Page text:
Riding the IoT Wave Without Drowning in Data

By Dave Wagstaff

Your journey starts with a foundation in business intelligence, data analytics and data science.

For most companies, the adoption of the Internet of Things means opening the flood gates to a wave of sensor data that needs to be collected, processed, managed and acted upon. This is a daunting task, and done incorrectly it can lead to failed IoT implementations. We know that business intelligence (BI) tools help display information, but it is the underlying data analytics, founded on data science, that makes IoT data valuable and able to be acted upon to meet your business goals.

Let's start with understanding the difference between business intelligence and data analytics, and then we can get into how this feeds into actionable data:

Business Intelligence
This refers to the Ts: tools and talent. BI tools convert business data into meaningful visuals, reports and dashboards that provide context for analysts and other subject-matter experts to make business decisions. BI can range from very general contextual awareness to very specific use cases; but ultimately, BI is focused on situational awareness.

BI can be a business performance enabler, but we need to recognize that it is not focused on solving specific business questions. It's a relatively passive solution, limited to descriptive statistics, pivot table type queries and standard data visualizations.

Data Analytics is a much more sophisticated evolution of informing business decisions through applied math, data wrangling and subject-matter expertise. At the most fundamental level, data analytics is the application of data science toward solving business problems. Data analytics certainly provide an input into BI solutions. For example, one could build a data analytics solution that enriches business data (for example, through business rules and heuristics that leverage the subject-matter experts in my business) and generates a higher-quality data to feed into a BI dashboard.

Perhaps we are generating risk scores for specific components of a process, and feeding those risk scores into a BI tool so that analysts can check on the daily status of the system. Under the hood, this solution would include both a data analytics solution (generation of the risk scores) and a BI solution (descriptive dashboard of risk scores, perhaps depicting changes in last 24 hours).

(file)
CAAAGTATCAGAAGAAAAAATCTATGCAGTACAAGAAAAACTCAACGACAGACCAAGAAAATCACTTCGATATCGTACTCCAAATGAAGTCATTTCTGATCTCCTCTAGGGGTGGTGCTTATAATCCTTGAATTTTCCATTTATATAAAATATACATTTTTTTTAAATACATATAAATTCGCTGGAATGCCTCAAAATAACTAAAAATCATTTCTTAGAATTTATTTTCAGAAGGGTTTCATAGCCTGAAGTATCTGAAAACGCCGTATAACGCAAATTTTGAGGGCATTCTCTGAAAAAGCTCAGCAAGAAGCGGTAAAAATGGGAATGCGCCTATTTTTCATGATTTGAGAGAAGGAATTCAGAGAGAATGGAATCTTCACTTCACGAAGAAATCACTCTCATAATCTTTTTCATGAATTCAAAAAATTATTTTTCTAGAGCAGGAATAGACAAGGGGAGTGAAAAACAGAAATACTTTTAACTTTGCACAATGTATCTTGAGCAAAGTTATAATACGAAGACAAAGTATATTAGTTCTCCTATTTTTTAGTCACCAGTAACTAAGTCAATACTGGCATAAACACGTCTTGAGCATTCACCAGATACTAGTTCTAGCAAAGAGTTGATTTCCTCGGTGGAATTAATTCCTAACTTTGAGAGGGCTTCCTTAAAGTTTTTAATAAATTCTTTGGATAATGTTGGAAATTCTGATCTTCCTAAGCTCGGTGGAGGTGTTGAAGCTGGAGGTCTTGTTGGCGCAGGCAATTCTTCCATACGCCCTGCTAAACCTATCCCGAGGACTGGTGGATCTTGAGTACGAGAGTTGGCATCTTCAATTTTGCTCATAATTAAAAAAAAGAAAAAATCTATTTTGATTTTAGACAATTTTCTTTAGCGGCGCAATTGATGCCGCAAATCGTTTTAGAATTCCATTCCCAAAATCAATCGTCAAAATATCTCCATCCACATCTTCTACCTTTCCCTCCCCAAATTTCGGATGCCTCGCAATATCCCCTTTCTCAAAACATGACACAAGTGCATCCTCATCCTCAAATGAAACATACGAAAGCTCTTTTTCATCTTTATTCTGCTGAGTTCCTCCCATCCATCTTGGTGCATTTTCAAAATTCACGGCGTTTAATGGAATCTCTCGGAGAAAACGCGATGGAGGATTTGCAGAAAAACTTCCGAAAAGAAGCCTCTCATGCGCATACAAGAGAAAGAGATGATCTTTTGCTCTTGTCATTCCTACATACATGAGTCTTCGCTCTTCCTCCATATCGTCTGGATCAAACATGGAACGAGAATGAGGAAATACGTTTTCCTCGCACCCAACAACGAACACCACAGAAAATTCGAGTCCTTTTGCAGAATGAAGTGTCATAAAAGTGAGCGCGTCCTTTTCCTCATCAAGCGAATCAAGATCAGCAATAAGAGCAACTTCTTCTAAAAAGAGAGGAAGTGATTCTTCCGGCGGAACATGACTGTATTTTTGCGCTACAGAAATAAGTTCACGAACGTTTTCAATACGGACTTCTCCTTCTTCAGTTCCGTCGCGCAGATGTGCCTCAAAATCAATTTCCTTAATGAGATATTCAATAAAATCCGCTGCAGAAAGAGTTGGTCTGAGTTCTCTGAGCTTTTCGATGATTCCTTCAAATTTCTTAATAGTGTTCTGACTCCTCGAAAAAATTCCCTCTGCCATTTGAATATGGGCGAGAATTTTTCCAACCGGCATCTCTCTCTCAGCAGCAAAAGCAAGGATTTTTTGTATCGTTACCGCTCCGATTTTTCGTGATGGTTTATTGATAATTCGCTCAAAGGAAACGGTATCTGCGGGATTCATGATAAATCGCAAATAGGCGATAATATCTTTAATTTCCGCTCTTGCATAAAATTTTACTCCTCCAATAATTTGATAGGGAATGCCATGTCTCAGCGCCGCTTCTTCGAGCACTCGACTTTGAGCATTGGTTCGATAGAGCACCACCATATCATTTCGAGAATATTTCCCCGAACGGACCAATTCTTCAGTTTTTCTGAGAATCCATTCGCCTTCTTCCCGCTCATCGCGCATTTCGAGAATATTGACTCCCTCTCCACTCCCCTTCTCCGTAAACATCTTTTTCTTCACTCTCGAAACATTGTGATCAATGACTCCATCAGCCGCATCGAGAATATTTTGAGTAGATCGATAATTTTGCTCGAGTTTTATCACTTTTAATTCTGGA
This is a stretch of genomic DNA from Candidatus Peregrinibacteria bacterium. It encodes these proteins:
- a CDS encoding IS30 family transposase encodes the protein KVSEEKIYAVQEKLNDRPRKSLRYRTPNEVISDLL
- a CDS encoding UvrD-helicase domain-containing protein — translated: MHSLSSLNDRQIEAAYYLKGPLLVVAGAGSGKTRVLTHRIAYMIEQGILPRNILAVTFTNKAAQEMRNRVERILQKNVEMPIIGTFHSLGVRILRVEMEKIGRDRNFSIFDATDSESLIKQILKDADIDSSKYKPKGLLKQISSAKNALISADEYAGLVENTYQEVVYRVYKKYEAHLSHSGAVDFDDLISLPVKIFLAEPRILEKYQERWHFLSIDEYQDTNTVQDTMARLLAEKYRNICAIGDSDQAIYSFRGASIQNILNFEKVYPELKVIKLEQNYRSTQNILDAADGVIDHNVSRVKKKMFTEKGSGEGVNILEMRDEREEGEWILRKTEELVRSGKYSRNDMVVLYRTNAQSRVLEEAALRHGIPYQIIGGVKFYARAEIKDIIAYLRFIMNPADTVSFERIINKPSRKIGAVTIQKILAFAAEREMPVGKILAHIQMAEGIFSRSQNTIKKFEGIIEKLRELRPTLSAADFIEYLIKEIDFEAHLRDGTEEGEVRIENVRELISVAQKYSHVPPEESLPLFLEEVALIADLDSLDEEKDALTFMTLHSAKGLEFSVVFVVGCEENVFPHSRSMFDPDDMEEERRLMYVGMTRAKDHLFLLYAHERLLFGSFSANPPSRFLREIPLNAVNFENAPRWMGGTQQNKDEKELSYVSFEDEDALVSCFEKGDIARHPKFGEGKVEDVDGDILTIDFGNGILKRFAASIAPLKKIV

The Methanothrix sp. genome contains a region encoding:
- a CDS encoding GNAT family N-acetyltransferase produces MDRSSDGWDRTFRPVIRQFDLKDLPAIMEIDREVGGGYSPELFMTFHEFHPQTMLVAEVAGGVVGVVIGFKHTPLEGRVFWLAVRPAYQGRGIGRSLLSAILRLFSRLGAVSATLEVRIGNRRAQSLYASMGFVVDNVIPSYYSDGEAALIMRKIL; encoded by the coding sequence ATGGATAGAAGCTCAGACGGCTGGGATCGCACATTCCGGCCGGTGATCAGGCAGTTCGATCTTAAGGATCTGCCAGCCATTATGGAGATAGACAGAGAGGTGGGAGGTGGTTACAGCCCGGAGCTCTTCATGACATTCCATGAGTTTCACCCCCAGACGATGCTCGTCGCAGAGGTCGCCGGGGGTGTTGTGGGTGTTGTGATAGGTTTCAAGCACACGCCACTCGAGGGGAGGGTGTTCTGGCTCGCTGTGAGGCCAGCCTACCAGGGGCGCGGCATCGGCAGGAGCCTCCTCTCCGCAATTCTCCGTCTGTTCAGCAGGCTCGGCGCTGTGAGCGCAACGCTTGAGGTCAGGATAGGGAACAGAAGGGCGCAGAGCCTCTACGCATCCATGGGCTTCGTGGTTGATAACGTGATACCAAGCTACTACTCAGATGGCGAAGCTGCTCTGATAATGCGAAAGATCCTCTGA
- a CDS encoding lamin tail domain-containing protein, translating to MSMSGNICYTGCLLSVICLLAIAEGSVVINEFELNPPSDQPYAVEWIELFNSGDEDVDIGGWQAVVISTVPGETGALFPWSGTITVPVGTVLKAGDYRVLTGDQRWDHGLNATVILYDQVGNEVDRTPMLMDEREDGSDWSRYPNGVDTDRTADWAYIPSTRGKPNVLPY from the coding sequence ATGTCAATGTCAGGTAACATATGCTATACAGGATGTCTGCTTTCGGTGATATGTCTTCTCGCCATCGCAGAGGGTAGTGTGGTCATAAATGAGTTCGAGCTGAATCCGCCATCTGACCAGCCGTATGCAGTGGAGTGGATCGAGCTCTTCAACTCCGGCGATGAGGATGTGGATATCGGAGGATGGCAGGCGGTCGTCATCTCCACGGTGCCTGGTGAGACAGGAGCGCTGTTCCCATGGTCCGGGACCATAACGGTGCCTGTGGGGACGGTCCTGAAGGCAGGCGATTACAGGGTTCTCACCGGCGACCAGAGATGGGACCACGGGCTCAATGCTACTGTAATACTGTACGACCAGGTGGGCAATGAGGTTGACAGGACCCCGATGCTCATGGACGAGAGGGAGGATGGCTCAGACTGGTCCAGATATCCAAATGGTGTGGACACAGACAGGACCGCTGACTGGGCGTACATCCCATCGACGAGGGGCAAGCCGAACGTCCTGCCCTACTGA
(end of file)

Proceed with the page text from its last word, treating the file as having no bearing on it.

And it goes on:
The bottom line—BI tools are only as good as the data that is being presented, and this is where data science comes to the rescue.

Data Science
Data science has a foundation in applied mathematics. This does not mean that data science needs to be complex; many of the simplest approaches are often the most effective. But it does mean that there is real math being done on the data, and that the outcome of this approach ties the data output to your business needs.

This gets tricky when you want to ensure that the mathematical equations are representative of the actual business requirements, such as improving overall system efficiency to increase production rates, for example. We start by asking business questions and doing some initial research on the most appropriate approaches and methods.

The end result is a data analytics output that can reveal keys to improved business performance and actually make the output actionable. The challenge is in making sense of collected data and unlocking its value, and that is where both predictive and prescriptive analytics come in.

Most people recognize predictive analytics. Through machine learning, it is possible to model how a piece of equipment operates and identify the factors that influence its behavior. Once you understand the leading indicators to a failure event, you can then monitor for those conditions and take proactive action (i.e., the prediction). This is a powerful tool when applied to mission-critical equipment where unexpected downtime has a serious impact to the business.

Less attention has been given to prescriptive analytics. Leveraging the same data models that are used to understand equipment behavior, you can establish a desired baseline of performance and then compare that to real-time operations in the field. Not only does this enable you to identify where equipment output does not conform to a baseline, but this technique can provide a prescriptive remediation plan for bringing that equipment into compliance. With the right systems in place, you can take real-time actions to the equipment through automation and help reduce or eliminate unplanned downtime.

When thinking through your IoT strategy, using data science and analytics to make sense of the massive amount of data being generated will help you achieve your business objectives. It will maximize uptime and performance of critical corporate assets, help reduce operational expenses and increase business efficiency. This is what we call "The Business of IoT."

Dave Wagstaff is the chief technology officer of Bsquare, an IoT solutions provider. In this role, Wagstaff drives a comprehensive and integrated strategy for all Bsquare products, including DataV, the company's flagship product. He has held a number of senior and strategic technology positions, including chief architect of advanced solutions for Lantroni; director of engineering at Lantronix; director of software development at Open Text; and software development manager at both Gauss Interprise and Diebold.